Our modern New Testaments are not arranged chronologically, which sometimes causes misunderstandings. While the Gospels discuss the events of Jesus’ life (the crucifixion took place in 30 or 33 A.D.), the earliest Gospel probably was not written down until the 60s. The Apostle Paul wrote many of his letters before the Gospels. This historical perspective is helpful when assessing arguments over material that some scholars may deem a “later theological development” in the early church. For example the “kenotic hymn” of Philippians 2 exhibits a very high view of Christ, despite Paul most likely writing Philippians before the Gospel writers completed their writings. Note the exalted status afforded to Christ in Philippians 2:5-8:
Have this attitude in yourselves which was also in Christ Jesus, who, although He existed in the form of God, did not regard equality with God a thing to be grasped, but emptied Himself, taking the form of a bond-servant, and being made in the likeness of men. Being found in appearance as a man, He humbled Himself by becoming obedient to the point of death, even death on a cross. (Phil. 2:5-8 NAU)
Some scholars believe these verse were a pre-existing hymn that Paul incorporated into his letter. If this theory is correct, then the high view of Christ can be traced to an even earlier time. Arguments, therefore, that assume a high view of Christ (i.e. his divinity) always reflects a later church development contain an invalid presupposition.
The table below arranges the NT books by their likely date of composition. Most NT books are difficult to date with precision, which is why discussions about dating can often be lengthy and still not definitive. The dating of the various writings depends on views of authorship, so I have included two columns of dates. The books are listed chronologically, according to their earlier, more conservative dating, but the right hand column provides dates from a more skeptical view. Of course, these dates are further debated within their respective “conservative” and “skeptical” camps, but I have tried to give the most common views from my own subjective survey of the data. For the most part, I have disregarded the “outliers” of either camp. I hope readers find the following table helpful.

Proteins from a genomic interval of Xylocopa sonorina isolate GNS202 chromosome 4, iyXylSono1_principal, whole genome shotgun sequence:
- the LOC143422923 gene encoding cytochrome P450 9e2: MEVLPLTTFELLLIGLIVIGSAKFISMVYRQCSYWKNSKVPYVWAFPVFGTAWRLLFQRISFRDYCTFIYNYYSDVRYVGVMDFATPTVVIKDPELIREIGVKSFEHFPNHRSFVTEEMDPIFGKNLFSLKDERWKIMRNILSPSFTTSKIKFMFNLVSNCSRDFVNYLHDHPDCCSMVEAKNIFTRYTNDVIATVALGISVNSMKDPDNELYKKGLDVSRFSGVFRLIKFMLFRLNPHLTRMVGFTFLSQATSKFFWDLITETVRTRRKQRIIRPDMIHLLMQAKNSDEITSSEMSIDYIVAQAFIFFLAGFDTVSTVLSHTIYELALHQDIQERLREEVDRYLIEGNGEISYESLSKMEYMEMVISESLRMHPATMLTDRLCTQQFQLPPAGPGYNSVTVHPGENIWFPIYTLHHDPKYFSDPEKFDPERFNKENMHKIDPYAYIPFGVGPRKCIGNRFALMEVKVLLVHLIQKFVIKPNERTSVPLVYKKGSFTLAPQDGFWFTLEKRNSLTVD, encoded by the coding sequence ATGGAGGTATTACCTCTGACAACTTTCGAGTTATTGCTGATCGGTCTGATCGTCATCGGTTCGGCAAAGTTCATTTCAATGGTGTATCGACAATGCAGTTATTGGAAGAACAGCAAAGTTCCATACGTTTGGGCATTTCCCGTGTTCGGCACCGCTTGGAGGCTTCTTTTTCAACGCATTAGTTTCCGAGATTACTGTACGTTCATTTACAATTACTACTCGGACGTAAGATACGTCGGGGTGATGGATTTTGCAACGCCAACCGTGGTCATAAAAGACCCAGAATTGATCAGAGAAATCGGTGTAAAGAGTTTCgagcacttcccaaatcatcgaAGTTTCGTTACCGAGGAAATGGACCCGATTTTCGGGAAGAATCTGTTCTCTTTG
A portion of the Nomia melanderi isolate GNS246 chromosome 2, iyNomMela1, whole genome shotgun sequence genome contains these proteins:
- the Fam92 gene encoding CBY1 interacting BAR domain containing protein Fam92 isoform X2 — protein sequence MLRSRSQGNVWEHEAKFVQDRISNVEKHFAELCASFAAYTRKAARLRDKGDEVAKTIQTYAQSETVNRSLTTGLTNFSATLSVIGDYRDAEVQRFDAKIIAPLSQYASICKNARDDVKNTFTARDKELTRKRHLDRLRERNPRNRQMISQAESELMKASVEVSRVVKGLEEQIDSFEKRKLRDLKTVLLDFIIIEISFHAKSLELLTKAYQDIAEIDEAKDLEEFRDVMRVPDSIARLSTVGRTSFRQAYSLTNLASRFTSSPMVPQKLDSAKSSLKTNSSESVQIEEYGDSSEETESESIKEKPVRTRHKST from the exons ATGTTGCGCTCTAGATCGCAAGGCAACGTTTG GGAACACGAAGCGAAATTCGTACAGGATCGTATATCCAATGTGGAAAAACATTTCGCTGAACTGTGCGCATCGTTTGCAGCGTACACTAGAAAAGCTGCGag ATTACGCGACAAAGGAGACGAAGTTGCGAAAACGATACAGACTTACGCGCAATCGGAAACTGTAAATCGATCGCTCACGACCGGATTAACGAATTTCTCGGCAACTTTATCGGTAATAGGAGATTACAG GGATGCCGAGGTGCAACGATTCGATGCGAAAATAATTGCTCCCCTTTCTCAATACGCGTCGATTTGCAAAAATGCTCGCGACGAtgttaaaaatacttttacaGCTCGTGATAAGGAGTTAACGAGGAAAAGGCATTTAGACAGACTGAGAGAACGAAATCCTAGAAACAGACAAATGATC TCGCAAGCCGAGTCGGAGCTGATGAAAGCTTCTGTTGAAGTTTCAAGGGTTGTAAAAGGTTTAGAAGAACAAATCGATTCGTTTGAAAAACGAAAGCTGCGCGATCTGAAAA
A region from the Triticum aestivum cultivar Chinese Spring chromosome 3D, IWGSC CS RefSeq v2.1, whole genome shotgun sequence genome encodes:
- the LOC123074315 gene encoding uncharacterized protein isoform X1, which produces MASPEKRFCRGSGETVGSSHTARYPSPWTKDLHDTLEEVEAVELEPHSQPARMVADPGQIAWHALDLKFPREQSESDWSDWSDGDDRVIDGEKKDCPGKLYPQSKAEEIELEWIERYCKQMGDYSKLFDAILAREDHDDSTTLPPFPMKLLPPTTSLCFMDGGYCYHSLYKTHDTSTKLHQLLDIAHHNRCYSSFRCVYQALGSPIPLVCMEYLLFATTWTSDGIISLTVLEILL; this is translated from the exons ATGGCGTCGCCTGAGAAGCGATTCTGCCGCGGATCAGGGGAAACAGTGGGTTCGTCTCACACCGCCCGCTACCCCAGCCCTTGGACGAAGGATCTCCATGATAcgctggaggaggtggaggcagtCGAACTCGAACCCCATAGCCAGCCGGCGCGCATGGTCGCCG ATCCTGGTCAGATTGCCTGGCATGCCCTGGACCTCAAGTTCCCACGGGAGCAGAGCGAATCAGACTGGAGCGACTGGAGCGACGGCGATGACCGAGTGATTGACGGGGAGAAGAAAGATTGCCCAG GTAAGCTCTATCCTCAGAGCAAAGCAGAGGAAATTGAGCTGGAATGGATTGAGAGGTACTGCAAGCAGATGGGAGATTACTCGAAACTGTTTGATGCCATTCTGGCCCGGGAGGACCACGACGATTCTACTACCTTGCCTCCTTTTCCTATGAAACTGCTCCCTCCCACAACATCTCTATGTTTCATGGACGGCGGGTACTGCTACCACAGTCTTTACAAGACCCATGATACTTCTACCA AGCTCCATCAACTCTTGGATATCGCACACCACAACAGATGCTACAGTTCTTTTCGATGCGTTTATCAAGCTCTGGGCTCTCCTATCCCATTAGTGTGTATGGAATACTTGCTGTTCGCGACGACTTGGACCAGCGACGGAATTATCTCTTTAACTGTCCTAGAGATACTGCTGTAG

|Earlier, more conservative dating
|Later, more skeptical dating
|Early 50s||1 Thessalonians||Early 50s|
|Early 50s||2 Thessalonians||Early 50s (later if forged)|
|Early 50s||Galatians||Mid 50s|
|55-57||1 Corinthians||Mid 50s|
|55-57||2 Corinthians||Mid 50s|
|Approximately 57||Romans||Approximately 57|
|Approximately 60||James||70s or later|
|Early 60s||Colossians||Early 60s (70-90 if forged)|
|Early 60s||1 Timothy||90-110|
|60s||Gospel of Mark||Late 60s|
|Mid 60s||2 Timothy||90-110|
|Mid 60s||1 Peter||80s|
|Late 60s||2 Peter||80-110|
|Approximately 70||Gospel of Matthew||80-95|
|70s-80s||Gospel of Luke||85-95|
|Approximately 80||Jude||Approximately 80?|
|Approximately 90||Gospel of John||Approximately 100|
|Early 90s||1 John||100-125|
|Early 90s||2 John||100-125|
|Early 90s||3 John||100-125|
2 thoughts on “A table arranging the New Testament books according to the date of composition.”
Which NT is published with the chronological dates
I don’t know of any New Testament where the books are arranged in chronological order. A couple reasons for that are: 1) The earliest codex manuscripts grouped the gospels, Paul’s letters, and the general epistles together. Church tradition has continued this arrangement. This arrangement makes sense. We start with the accounts of Jesus’ life because those events happened prior to Paul planting the church in Galatia, even if the actual writing of Galatians took place before the writing of the Gospels. 2) The dating of the NT writings is disputed, so there would be various arrangements depending on the publisher.
This is why a study bible is helpful. Each biblical book is introduced with a discussion of the date of composition, author, etc.